Belvedere CRL facing $11.9 million revenue shortfall


By Mack Male

The latest economic outlook for the City of Edmonton's three community revitalization levy (CRL) areas suggests the projected revenue for the Belvedere CRL will not be sufficient to fund all outstanding debt which means general tax revenue would be required to pay it off beyond 2032.

Current projections for the Belvedere CRL show revenue of $42.3 million in taxes and land sales, a decrease of nearly $2 million from 2019 and $10.9 million from the plan approved in 2012. A decrease in market values due to the COVID-19 pandemic and slower than anticipated development are to blame for the decrease, administration said in the report. The projected shortfall when the Belvedere CRL expires in 2032 is $11.9 million. Ongoing municipal tax revenues would be required to payoff the remaining debt by 2039.

The Capital City Downtown CRL, approved in 2014, is projected to generate revenue of between $710 million and $825 million which administration said is "sufficient to fund all currently approved projects and most of the unfunded downtown catalyst projects." Revenue for the Quarters Downtown CRL, approved in 2011, is projected to be $156 million, also sufficient to fund all currently approved projects. Administration said in the report that the Capital City Downtown CRL has "spurred more than $4 billion in new development that is complete or under construction" while the Quarters Downtown CRL has funded $67 million in public infrastructure improvements that have "attracted over $800 million of complete, in-progress, and planned private developments."

Also coming up at council

Here are some of the other notable agenda items coming before city council for the week of Feb. 22-26:

  • A report on Prairie Sky Gondola's proposed $155 million gondola connecting Whyte Avenue and downtown was referred to council by Urban Planning Committee without a recommendation. Council is being asked to approve an agreement framework that would enable the project to move forward to phase three, which consists of more comprehensive assessments, detailed design, and regulatory approvals. The project has been endorsed by a number of engineering and business organizations, including Stantec, the Downtown Business Association, and the Edmonton Chamber of Commerce, but is opposed by critics who argue the project would negatively impact the river valley.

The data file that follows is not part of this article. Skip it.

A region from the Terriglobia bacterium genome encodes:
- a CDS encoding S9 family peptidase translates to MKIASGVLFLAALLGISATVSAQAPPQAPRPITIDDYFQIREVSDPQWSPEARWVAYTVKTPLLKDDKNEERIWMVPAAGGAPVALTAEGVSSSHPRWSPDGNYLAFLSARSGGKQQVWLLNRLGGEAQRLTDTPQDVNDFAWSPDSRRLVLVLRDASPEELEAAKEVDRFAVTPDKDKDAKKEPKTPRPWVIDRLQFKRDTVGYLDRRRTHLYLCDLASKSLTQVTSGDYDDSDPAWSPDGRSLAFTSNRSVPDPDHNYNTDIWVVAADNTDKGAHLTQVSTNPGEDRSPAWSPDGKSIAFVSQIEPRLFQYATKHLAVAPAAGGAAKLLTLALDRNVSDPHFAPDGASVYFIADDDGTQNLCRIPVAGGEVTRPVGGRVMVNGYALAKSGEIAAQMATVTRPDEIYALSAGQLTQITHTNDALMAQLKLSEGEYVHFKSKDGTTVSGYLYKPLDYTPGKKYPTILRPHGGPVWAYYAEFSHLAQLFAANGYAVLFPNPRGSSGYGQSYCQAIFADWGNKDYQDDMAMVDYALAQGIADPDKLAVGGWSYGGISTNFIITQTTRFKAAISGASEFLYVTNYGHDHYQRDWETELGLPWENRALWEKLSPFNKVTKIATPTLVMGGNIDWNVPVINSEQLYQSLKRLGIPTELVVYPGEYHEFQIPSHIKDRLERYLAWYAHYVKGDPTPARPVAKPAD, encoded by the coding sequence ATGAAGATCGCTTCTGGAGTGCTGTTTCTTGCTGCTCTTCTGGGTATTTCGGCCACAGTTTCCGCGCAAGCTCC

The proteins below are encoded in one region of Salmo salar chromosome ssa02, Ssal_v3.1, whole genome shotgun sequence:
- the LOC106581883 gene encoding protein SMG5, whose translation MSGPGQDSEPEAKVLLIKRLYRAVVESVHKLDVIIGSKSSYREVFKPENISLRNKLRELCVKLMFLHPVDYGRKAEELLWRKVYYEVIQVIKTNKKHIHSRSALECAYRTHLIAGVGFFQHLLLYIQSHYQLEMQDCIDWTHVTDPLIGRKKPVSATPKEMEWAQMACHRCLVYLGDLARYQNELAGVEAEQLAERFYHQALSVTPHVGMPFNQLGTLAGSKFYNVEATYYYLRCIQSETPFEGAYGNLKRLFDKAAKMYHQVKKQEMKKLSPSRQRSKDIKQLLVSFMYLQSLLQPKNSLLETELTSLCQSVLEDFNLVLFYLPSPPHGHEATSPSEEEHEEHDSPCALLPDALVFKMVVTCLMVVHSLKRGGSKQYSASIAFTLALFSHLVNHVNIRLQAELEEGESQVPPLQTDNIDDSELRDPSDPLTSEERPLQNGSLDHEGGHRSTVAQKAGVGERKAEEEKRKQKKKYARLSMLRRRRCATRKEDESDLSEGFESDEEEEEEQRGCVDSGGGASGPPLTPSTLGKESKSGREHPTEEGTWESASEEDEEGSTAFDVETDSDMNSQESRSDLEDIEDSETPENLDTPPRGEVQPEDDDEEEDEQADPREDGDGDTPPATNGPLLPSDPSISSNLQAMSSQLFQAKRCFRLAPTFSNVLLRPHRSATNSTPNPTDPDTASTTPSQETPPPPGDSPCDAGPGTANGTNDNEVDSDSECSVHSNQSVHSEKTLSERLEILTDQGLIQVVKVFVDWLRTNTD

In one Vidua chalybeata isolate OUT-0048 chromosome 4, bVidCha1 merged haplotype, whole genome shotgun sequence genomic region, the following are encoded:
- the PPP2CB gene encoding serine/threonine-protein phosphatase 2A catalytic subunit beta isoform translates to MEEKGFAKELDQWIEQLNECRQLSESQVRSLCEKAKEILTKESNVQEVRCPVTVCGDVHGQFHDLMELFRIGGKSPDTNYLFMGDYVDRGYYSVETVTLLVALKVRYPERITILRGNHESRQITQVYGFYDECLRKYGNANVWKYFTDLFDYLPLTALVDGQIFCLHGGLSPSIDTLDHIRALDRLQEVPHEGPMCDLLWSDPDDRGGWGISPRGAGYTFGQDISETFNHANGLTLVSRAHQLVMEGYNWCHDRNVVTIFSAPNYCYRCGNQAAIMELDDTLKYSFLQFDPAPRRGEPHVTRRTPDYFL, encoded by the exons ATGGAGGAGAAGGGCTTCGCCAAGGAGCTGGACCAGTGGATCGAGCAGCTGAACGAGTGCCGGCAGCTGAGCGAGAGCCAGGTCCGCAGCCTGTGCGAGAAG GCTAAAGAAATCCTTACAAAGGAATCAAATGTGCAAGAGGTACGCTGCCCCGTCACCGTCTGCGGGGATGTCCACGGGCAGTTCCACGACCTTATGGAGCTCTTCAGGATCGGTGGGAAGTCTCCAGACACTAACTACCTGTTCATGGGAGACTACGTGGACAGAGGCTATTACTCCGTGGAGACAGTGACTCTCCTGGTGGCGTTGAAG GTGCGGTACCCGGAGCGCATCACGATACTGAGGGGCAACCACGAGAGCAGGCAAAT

• Administration supports the adoption of the Meltwater Neighbourhood Structure Plan in the Decoteau area. The new southeast neighbourhood is planned to accommodate more than 11,000 residents over the next 20-25 years while designating 72 hectares (23% of the total area) of land as Environmental Reserve in the form of wetlands and natural area buffers.
  • Councillor Aaron Paquette is expected to make a motion regarding impacts to City of Edmonton headwaters and a potential protection strategy. "We have a right and a responsibility to protect our headwaters that feed Edmonton's drinking water & ecosystem," he tweeted on Feb. 9.

Fort Road lighting upgrade, summer 2011 (City of Edmonton)

Fort Road lighting upgrade, summer 2011 (City of Edmonton)

Other agenda items coming up include:

  • A bylaw to borrow $9.3 million to renew the Materials Recovery Facility within the Edmonton Waste Management Centre is ready for first reading. Administration says the project will extend the life and improve the efficiency of system processing at the facility.
  • An amendment to the Edmonton Design Committee Bylaw would remove the requirement for architect members to be nominated by the Alberta Association of Architects.
  • Due to "higher than anticipated" maintenance costs, the special tax for the repair and maintenance of alley lighting in 2021 will increase 23% over 2020, from $1.28 to $1.58 per assessable metre.

Recommendations from council's committees include: